accepts only one polygon input, although this may represent either habitat or non-habitat. To combine habitat (inclusion) and non-habitat (exclusion) polygons you will first need to use GIS software (e.g., the `gDifference`

function in the R package **rgeos**) and save the result as a single SpatialPolygons object (e.g., as an .rds file).

```
library(rgdal)
library(rgos)
setwd('d:/density secr 3.2/secrdesignapp')
region <- rgdal::readOGR(dsn = 'OVforest.shp')
# coordinates from text file
coord <- read.table('excltest.txt') # read boundary coordinates
excluded <- secr:::boundarytoSP(coord) # convert to SpatialPolygons
newpoly <- gDifference (region, excluded)
saveRDS(newpoly, file = 'newpoly.RDS')
```

The RDS file may then be used in Habitat mask | Mask polygon files.

Borchers, D. L. and Efford, M. G. (2008) Spatially explicit
maximum likelihood methods for capture–recapture
studies. *Biometrics* **64**, 377–385.

Efford, M. G. (2019a) secrdesign: Sampling design for spatially explicit capture–recapture. R package version 2.5.7. https://CRAN.R-project.org/package=secrdesign

Efford, M. G. (2019b) secr: Spatially explicit capture–recapture models. R package version 3.2.0. https://CRAN.R-project.org/package=secr

Efford, M. G. (2019c) Non-circular home ranges and the estimation of population density. *Ecology* 100(2), e02580.

Efford, M. G. (2019d) openCR: Open population capture–recapture models. R package version 1.3.4. https://CRAN.R-project.org/package=openCR

Efford, M. G., Dawson, D. K., Jhala, Y. V. and Qureshi, Q. (2016)
Density-dependent home-range size revealed by spatially explicit
capture–recapture. *Ecography* **39**, 676–688.

Kincaid, T. M. and Olsen, A. R. (2018) spsurvey: Spatial Survey Design and Analysis. R package version 3.4. https://CRAN.R-project.org/package=spsurvey.

Stevens, D. L. Jr and Olsen, A. R. (2004) Spatially balanced sampling of natural resources.
*Journal of the American Statistical Association* **99**, 262–278.

We want to predict the power of a comparison between two independent surveys as a function of the effect size (\( \small D_{21}\) = final density as fraction of initial density) and the predicted precision of the estimates, expressed as relative standard error RSE. The power calculation assumes log-normal errors in both the initial and final surveys. Log-normal errors are natural for estimates of density (we use a log link function for maximising the likelihood, and rely on symmetrical Wald intervals on the log scale).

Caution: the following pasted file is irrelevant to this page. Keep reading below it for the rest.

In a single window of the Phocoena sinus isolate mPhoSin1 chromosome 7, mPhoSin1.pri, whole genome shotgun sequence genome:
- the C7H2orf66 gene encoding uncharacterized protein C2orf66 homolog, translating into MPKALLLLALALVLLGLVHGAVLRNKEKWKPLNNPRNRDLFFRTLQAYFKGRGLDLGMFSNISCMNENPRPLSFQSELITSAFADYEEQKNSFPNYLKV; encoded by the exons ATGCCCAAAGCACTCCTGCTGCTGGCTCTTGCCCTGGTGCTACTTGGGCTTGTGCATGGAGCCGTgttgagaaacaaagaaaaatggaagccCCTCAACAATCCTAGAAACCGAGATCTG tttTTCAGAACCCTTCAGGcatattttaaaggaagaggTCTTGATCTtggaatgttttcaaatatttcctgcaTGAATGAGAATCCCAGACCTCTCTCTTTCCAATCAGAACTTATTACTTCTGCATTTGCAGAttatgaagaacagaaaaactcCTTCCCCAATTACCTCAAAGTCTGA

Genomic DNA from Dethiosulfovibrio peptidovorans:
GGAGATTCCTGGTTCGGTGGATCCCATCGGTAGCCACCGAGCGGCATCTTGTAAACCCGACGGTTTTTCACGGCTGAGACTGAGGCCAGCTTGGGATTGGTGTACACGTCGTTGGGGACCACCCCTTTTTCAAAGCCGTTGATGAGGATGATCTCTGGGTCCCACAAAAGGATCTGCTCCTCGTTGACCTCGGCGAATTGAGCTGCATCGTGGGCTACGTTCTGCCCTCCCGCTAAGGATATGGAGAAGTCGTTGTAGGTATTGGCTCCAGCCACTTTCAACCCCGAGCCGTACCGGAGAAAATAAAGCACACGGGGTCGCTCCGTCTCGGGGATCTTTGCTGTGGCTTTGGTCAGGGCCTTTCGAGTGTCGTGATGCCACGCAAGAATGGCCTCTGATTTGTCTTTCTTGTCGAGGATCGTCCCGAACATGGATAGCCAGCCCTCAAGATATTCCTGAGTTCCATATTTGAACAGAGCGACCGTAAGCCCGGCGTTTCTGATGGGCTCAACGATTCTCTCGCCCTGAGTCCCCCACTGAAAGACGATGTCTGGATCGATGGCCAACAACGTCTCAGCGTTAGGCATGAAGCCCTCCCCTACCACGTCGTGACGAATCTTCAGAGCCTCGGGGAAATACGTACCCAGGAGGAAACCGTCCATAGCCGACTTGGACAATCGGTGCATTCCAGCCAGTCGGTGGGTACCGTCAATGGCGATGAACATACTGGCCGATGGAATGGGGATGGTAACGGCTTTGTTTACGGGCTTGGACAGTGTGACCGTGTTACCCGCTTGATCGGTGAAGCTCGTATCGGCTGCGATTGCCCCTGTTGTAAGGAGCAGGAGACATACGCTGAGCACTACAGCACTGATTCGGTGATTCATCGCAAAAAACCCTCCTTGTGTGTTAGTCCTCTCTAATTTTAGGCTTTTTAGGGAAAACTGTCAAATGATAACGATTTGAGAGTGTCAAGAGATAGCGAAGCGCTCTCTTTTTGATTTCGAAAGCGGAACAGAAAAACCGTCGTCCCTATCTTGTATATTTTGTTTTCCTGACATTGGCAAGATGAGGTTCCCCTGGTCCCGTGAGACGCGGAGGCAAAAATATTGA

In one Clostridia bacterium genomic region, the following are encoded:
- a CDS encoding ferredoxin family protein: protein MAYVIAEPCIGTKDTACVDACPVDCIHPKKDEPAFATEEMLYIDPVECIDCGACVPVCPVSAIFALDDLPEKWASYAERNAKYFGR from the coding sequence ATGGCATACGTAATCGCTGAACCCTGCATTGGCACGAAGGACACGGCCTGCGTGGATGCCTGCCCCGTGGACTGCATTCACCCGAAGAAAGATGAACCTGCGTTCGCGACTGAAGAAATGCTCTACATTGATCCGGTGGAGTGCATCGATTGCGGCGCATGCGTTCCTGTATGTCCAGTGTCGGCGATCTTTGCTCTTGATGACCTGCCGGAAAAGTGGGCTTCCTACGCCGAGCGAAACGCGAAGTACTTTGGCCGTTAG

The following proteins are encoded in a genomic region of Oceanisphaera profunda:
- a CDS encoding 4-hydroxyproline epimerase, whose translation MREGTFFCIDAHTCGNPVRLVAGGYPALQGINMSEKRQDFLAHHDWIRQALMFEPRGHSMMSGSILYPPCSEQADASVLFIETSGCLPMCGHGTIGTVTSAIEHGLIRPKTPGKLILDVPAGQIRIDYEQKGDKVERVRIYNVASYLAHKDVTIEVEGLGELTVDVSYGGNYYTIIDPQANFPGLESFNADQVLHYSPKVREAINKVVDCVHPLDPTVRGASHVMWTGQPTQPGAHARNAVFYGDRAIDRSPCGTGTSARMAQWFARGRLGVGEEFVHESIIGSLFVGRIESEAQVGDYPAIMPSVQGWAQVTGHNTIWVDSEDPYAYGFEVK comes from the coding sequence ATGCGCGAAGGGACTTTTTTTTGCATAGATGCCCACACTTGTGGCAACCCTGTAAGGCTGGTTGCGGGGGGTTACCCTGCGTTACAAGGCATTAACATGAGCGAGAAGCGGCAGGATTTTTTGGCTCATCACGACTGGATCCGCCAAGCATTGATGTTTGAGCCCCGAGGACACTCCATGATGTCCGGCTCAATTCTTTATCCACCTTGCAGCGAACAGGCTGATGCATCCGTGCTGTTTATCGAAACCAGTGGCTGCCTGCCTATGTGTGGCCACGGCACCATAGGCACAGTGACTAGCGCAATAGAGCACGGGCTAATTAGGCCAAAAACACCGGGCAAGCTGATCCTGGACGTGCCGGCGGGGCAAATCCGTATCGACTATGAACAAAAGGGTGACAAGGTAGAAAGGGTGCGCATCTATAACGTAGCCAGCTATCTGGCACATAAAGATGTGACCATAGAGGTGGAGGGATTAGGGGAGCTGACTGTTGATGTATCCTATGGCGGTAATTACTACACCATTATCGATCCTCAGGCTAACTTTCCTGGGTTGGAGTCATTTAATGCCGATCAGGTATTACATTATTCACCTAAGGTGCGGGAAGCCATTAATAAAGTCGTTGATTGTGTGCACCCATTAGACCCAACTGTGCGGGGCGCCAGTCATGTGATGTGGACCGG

For a log normal distribution the variance on the log scale is \( \small \sigma^2 = \log (1 + \mbox{CV}^2) \) where CV is the coefficient of variation on the arithmetic scale (equivalent here to RSE).

The mean \(\mu\) on the log scale is related to the mean \(m\) on the arithmetic scale by \( \small \mu = \log \frac{m}{\sqrt { 1 + \mbox{CV}^2}} \).

We conduct a \(z\)-test on the log scale. The effect size is \( \small \mu_2 - \mu_1 \). In general we must allow for differing RSE in the two surveys, which affects both the effect size and its variance, as follows.

\[ \small \mu_2 - \mu_1 = \log \frac{m_2}{\sqrt {1 + \mbox{CV}_2^2}} - \log \frac{m_1}{\sqrt {1 + \mbox{CV}_1^2}}. \] This reduces to \[ \small \mu_2 - \mu_1 = \log \frac{m_2}{m_1} + \log \frac{\sqrt {1 + \mbox{CV}_1^2}}{\sqrt {1 + \mbox{CV}_2^2}}. \] For equal CV the second term drops out.

The variance of the effect on the log scale is approximated by the sum of the respective variances:

\[ \small \sigma_{21}^2 = \log(1 + \mbox{CV}_1^2) + \log(1 + \mbox{CV}_2^2).\] The standardised difference on the log scale \( \frac{\mu_2 - \mu_1}{\sigma_{21}} \) is compared to a standard normal variate at the desired alpha level.

In our application we replace \( \small m_2 / m_1 \) by \( \small D_{21}\) and \( \small \mbox{CV}_1 \) by RSE.

To adjust for density-dependent RSE we assume that a difference in RSE between surveys is inversely proportional to the square root of \( \small D_{21} \) (this follows the logic of the rule-of-thumb in which both \(n\) and \(r\) scale with density). Thus \( \small \mbox{CV}_2 = \mbox{RSE} / \sqrt{D_{21}} \).

CRAN.R-project.org/package=secrdesign

https://github.com/MurrayEfford/secrdesignapp